I don’t get agitated about keyboards much these days. There are so numerous good bones
out there and little in the way of invention. No surprise, also, that I wrote off the OnePlus Keyboard 81 Pro incontinently after it was blazoned. How good could a keyboard from a phone company be anyway? Boy, was I awry?
Like any new keyboard, I pulled the Keyboard 81 Pro out of the box and rapped my fritters along the keys, awaiting a harsh, unwelcome sprinkling of plastic and treble springs that I’d heard numerous times ahead. This stock mechanical keyboard sense isn’t bad, but I’ve come to a keyboard snot over the once many times( and yes, feel free to rally me for that fact). But I didn’t hear that sound or feel that sense. The Keyboard 81 Pro was quiet.
It sounded perfect — it was that sound, the bone that you hear from those ASMR TikToks and YouTube films. It was subtle but thick. roisterous but domestic. It was that sound that lower keyboards strive to achieve but generally fall suddenly of. It was a sound and feel that I wanted to come back to. Indeed after many days out for a trip, I was laboriously allowed about getting back to my office to class up half a dozen papers on the keyboard.
High praise, for sure, but let’s bring the Keyboard 81 Pro back down to Earth. It’s a mechanical keyboard that was co-developed by OnePlus and Keychron. That’s an important description because, according to the company, this isn’t just a Keychron board with some branding slighted on top. “ It’s a unique keyboard, ” is what OnePlus told me.
From what I can tell, the base of the keyboard is Keychron’s Q1 Pro. It’s the same 75 layouts, it comes with a volume clump, and critically, it includes a double gasket mount. For me, a gasket mount is a must-have for any keyboard. It situates the plate between sets of rubber gaskets, offering a bit of frivolity when you type. You don’t actually feel the keyboard moving as you type, no. It’s a sense, offering a bit of drive and pull that’s more comfortable to type on for long sessions.
This is a double-gasket mount. That just means it has doubly as numerous gaskets for further drive and pulls. The result is a keyboard that feels remarkably smooth to type on, indeed when you slam on your keys like I do. It feels like you can glide across the keyboard without any regard for how hard you’re pressing.
There are many other effects the Keyboard 81 Pro inherits from the Q1 Pro. It supports Windows and Mac with keycaps for each and a toggle on the reverse of the keyboard, and it supports wired or Bluetooth modes with over three biases. It also is completely hot-swappable, so you can change out the crucial switches, and it comes with a south-facing PCB, allowing the customizable RGB lighting to shine through. And don’t worry, you can still reassign RGB and remap keys through QMK and VIA, just like you can with the Keychron board.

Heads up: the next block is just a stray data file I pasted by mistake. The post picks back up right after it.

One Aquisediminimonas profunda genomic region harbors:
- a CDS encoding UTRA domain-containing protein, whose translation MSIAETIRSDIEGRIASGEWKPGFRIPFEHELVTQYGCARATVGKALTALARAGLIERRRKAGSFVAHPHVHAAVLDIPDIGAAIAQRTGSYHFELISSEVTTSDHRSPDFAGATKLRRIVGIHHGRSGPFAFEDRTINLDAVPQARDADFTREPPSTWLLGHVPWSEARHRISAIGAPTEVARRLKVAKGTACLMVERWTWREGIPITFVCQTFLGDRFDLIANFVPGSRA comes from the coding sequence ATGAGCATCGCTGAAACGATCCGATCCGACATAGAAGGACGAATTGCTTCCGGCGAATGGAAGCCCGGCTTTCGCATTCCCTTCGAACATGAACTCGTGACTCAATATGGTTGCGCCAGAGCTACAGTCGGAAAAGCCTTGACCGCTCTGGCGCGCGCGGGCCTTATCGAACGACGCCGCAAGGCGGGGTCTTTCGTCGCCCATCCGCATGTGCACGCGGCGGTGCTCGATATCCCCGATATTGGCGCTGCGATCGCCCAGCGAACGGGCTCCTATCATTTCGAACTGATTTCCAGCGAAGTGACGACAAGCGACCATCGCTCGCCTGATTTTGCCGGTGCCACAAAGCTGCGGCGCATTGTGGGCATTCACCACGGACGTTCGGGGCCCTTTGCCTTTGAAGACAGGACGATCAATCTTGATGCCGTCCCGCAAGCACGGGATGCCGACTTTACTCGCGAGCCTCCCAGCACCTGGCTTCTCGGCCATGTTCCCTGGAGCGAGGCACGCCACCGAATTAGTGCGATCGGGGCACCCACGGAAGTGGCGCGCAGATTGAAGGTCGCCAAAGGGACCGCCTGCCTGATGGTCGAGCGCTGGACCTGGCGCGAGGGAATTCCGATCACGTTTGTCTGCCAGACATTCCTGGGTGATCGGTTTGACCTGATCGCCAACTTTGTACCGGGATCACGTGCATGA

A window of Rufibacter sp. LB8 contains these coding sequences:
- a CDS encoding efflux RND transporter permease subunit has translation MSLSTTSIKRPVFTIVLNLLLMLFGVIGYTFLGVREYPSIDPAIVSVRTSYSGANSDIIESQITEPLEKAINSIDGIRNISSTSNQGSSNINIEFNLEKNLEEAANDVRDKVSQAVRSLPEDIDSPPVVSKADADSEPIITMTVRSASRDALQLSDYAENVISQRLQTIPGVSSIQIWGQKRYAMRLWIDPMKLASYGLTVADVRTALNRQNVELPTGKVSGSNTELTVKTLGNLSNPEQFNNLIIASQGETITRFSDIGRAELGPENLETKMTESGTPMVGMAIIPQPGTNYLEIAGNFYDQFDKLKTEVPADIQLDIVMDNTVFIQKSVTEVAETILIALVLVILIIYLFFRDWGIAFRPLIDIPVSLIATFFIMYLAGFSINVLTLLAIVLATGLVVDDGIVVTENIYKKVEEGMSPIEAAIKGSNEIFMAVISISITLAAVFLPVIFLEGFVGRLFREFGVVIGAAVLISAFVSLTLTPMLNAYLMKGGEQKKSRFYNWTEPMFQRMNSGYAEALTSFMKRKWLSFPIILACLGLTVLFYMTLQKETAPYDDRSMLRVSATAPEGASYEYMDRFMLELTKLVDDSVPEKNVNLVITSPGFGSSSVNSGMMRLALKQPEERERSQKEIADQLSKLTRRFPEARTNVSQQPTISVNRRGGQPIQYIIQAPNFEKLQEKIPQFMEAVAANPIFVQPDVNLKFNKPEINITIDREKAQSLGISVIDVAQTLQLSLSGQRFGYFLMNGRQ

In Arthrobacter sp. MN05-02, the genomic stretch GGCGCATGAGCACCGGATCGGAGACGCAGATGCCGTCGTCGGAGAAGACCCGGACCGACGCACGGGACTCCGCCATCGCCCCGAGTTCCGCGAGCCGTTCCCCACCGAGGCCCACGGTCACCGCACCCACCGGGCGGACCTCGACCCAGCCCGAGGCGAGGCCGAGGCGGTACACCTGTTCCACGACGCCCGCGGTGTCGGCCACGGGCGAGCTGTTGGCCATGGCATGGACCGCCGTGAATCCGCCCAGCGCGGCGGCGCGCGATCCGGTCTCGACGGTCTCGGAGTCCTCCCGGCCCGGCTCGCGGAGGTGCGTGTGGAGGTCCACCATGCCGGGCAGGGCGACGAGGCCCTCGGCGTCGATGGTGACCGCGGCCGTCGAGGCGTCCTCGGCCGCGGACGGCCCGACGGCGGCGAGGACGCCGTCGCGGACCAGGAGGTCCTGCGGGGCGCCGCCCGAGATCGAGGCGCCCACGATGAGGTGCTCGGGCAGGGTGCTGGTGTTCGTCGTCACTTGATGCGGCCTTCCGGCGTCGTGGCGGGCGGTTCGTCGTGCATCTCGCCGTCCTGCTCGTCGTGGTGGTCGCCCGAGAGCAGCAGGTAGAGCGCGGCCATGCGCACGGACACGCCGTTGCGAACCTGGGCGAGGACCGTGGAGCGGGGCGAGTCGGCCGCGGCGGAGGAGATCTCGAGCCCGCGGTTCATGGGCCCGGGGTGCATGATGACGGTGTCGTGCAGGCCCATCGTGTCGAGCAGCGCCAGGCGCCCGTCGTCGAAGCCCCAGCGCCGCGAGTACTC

So, what in the world did OnePlus do? For starters, there’s the branding. Sure, the Keyboard 81 Pro has many unique keycaps, but it also has a lustrous aluminum plate over many keys on the right side, along with a transparent volume clump that’s domed in the center, making it easier to press. There’s also the unique hinge design, which is a single malleable bar around the reverse of the keyboard. It doesn’t really change the functionality outside of giving you more options for your typing angle, but it surely looks cool.
But there’s more. First is the Marble- mallow material OnePlus used for the keycaps. I’m not sure what material or process these keycaps use, actually, but they feel fantastic. True to OnePlus ’ claims, they feel soft to type on. I know that sounds strange given that you’re slamming on a piece of plastic, but there’s a commodity about the keycaps combined with the double gasket that makes the Keyboard 81 Pro feel light.
The crucial switches are also different. You have two options, either the tactile Winter Bonfire or the direct Summer Breeze switches. I tested the Summer Breeze interpretation, but the difference between tactile versus direct isn’t what’s intriguing then. It’s that the crucial switches have a tactile “ bump ” point of 0.5 mm. You can slightly tap the keys and they will still register an input.
These changes may not feel like much, but they surely enhance the formerly solid foundation of the Keychron Q1 Pro. Of course, you could just buy a Q1 Pro — it’s immolation utmost of what the Keyboard 81 Pro does, short of the design, switches, and keycaps. But OnePlus isn’t charging much of a decoration.
The Q1 Pro is$ 200 completely assembled, but you could fluently spend$ 300 if you buy barebones tackle with keycaps and switches. The Keyboard 81 Pro is$ 220 for the Winter Bonfire interpretation with PBT keycaps and$ 240 for the Summer Breeze interpretation with Marble- mallow keycaps. That’s not a huge decoration considering this is a tricked-out interpretation of the Q1 Pro.
I clearly don’t mind the decoration. The typing experience on the Keyboard 81 Pro is superb, and I actually like it a bit further than my custom-erected Noble GMMK Pro. It’s indeed better than the Asus ROG Azoth, and that keyboard retails for$ 250. And on the Azoth note, don’t write the Keyboard 81 Pro off for gaming. It’s a Keychron board, and it comes with OnePlus branding, but I was gaming on the Keyboard 81 Pro for two weeks without any issues, from Diablo IV to Fortune 2 to Dave the Diver( I suppose I need further alphabetic variety in my Steam library).
I knew how important I liked the Keyboard 81 Pro many twinkles after using it, and it has held up to that lofty anticipation for weeks. I anticipated it to arrive at$ 300 or further given the typing experience, however. Now that I know the price of$ 200, it’s easy to recommend, anyhow if you need a high-end keyboard for typing, gaming, or both.